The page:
Recent congressional actions on appropriations measures have posed a serious threat to the integrity of the legislative process. The immediate disputes over funding levels should not be allowed to obscure the longer-term procedural issues. What we have at stake is not a power struggle between Congress and the president, or between Democrats and Republicans. The real stake is in maintaining our constitutional system of checks and balances, which ensures a full measure of accountability to the public for federal spending decisions. Accountability means putting specific spending figures into laws and having members of Congress stand up and be counted on where to cut and where to add.
The most recent threat to constitutional checks and balances came in the continuing resolution passed by the Congress last Friday. The press and the public have focused on the funds cut by that resolution and paid too little attention to the methods by which it would be carried out. The language of the resolution requires the president to make a 4 percent cut in spending for domestic programs in five large appropriation areas. Within each spending account, the administration may decide to cut a particular program or activity by anywhere from zero to 6 percent as long as the overall account is reduced by 4 percent. In the floor debate in the Senate, however, it was clarified that Congress expects the administration to seek approval for any particular cut that deviates from the 4 percent.
Not all the detailed decisions made in the appropriations bill are made by the president. Anyone who has worked through appropriations bills knows that only a few major decisions, like the B1 bomber or Social Security benefits, are actually made by the president. Most of the 1-, 5-, or 50-million-dollar decisions are made by mid-level bureaucrats in the agencies or in OMB. Those bureaucrats have some professional judgments about what is good for the country; they also have personal opinions, whims and pet projects, like anyone else. But those bureaucrats do not have to go home to 50 states and 435 congressional districts to defend their decisions or see the results. The legislative process may be cumbersome, but it is tremendously open to the public. Once the president's budget proposals come out, members of Congress--particularly those of us on the Budget and Appropriations committees--get a flood of firsthand information about the details of those programs. Farmers tell us which pest control program works and which should be scrapped. Parents and schoolteachers tell us which education programs are effective. Local officials and concerned citizens tell us what will happen if we delay or proceed to build a new road or park. While congressional revision of administration proposals sometimes reflects the protection of special interests, to a greater degree it reflects the role of the American public in shaping legislation.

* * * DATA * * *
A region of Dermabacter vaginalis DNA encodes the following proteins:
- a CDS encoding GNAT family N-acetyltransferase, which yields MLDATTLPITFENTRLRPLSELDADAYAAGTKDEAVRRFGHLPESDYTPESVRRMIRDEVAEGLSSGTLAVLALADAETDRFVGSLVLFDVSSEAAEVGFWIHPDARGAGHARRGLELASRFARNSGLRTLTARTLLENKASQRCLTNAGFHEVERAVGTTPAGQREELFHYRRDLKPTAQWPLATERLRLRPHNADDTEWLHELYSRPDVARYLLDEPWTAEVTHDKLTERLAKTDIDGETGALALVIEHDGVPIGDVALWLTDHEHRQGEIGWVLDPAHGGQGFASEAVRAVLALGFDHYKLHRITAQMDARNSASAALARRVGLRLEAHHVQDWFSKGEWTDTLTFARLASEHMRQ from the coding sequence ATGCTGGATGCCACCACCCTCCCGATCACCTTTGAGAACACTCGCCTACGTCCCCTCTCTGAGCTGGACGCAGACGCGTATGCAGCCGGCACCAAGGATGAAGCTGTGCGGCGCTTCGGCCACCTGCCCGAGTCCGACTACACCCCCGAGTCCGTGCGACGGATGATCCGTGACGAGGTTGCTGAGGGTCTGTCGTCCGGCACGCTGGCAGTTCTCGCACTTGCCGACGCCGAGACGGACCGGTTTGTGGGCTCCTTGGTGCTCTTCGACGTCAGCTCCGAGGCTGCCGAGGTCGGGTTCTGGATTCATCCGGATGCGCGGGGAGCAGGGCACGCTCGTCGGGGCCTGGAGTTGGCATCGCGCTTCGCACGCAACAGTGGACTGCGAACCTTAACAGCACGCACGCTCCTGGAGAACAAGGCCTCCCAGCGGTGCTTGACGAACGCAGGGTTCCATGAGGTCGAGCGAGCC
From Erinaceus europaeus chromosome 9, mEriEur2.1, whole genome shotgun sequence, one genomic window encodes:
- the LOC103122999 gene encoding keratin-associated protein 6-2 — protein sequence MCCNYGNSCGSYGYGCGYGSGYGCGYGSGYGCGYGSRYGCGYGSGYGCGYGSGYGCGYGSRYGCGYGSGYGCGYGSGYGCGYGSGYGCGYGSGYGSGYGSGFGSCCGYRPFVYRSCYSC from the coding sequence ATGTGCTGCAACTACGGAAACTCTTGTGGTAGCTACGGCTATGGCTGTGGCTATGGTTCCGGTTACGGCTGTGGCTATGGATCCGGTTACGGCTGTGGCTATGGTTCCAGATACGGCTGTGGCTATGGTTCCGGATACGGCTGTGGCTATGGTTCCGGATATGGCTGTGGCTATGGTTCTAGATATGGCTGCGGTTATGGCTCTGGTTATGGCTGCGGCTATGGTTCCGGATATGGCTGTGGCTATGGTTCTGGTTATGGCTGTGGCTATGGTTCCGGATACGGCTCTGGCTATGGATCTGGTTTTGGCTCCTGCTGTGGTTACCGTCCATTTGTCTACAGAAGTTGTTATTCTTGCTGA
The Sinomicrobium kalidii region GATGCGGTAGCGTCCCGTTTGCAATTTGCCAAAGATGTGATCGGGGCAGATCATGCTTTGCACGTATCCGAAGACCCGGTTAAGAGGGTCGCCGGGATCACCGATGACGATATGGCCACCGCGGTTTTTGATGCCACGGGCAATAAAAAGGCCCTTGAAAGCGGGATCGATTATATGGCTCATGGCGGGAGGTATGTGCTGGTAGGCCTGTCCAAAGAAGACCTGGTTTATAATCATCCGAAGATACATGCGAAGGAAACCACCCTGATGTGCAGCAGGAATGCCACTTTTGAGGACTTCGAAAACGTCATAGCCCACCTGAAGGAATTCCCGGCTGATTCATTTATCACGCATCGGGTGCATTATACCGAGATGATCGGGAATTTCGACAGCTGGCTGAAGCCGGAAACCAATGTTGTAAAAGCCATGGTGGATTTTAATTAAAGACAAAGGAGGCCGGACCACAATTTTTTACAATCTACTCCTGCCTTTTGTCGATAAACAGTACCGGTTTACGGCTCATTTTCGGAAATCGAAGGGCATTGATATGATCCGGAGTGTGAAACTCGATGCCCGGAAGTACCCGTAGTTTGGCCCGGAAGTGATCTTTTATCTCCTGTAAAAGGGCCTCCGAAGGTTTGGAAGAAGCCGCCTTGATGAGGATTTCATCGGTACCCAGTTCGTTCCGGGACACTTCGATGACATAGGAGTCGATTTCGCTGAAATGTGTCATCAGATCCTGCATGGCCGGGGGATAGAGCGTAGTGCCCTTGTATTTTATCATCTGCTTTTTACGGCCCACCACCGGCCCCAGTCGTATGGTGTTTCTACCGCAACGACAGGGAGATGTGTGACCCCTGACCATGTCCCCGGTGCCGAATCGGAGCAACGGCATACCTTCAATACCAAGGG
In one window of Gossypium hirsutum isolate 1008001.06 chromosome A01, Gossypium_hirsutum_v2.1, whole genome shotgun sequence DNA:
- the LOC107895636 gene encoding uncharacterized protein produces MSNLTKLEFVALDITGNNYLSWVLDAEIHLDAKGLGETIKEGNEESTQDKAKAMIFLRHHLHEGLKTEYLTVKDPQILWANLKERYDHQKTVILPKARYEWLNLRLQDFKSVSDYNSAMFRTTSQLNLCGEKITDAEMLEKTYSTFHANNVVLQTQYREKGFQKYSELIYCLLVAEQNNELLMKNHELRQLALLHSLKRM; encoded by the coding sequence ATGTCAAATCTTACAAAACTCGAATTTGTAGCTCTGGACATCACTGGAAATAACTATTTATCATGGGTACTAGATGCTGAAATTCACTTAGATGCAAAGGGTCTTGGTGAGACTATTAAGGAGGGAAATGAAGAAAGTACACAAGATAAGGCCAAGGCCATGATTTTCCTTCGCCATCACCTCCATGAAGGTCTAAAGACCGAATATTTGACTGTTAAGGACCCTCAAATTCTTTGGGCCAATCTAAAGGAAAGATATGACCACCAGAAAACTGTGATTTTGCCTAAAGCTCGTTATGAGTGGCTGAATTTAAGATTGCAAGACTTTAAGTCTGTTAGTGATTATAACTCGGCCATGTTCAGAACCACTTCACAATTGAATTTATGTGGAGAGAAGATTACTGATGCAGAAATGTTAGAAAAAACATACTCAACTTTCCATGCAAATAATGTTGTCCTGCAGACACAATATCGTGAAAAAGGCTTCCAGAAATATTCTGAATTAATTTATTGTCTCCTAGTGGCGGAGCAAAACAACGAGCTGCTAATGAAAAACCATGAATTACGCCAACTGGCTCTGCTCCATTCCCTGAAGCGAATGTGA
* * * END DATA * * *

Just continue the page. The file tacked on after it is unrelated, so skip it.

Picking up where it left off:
The only way the public can hold members of Congress accountable for spending is by requiring them to stand up and be counted on specific budget figures, whether they be cuts or increases. It is far too tempting to be able to stand up and tell each group--farmers, schools, retirees, defense--that you voted for full funding of their program, but then turn around and say you voted for a balanced budget, because you gave the president the authority to withhold 5 or 10 percent. No one would know what you really stood for. That is what we had before the 1974 Budget Act. Members voted for individual spending bills, but never had to vote on the bottom-line total. The result was massive spending and huge deficits.
Impoundment authority would also undermine public accountability of the president. He could submit a budget that made all his major constituents happy--and all presidents like to make people happy--by not detailing his proposed cuts. He could then request a 5, 10 or 25 percent cut authority to hold down the total. No one would even really know what the budget for a program was, or who had cut it. The full funding figure would be printed in the books, but somehow it would not get spent. That may be the easy way out for politicians, but it is not a good way to let the public grade the people it elects.
Tough as this year's budget decisions are, next year's will be even worse. At the Budget Committee we are looking at federal deficit projections ranging from $92 billion in 1982 to $165 billion in 1984. The American people are still being told that they can have only good things --a 25 percent tax cut, a big national defense buildup and painless cuts of waste and fat in domestic programs.
Moving to a balanced budget is going to require telling the American people that they cannot have all these things at once. Cutting back tens of billions of dollars in federal spending is going to require hard decisions that many politicians would rather avoid. Making those cuts in a fair and efficient manner is going to require that the public be given a full chance to participate by means of the legislative process, and that members of Congress continue to listen to the wisdom of the public.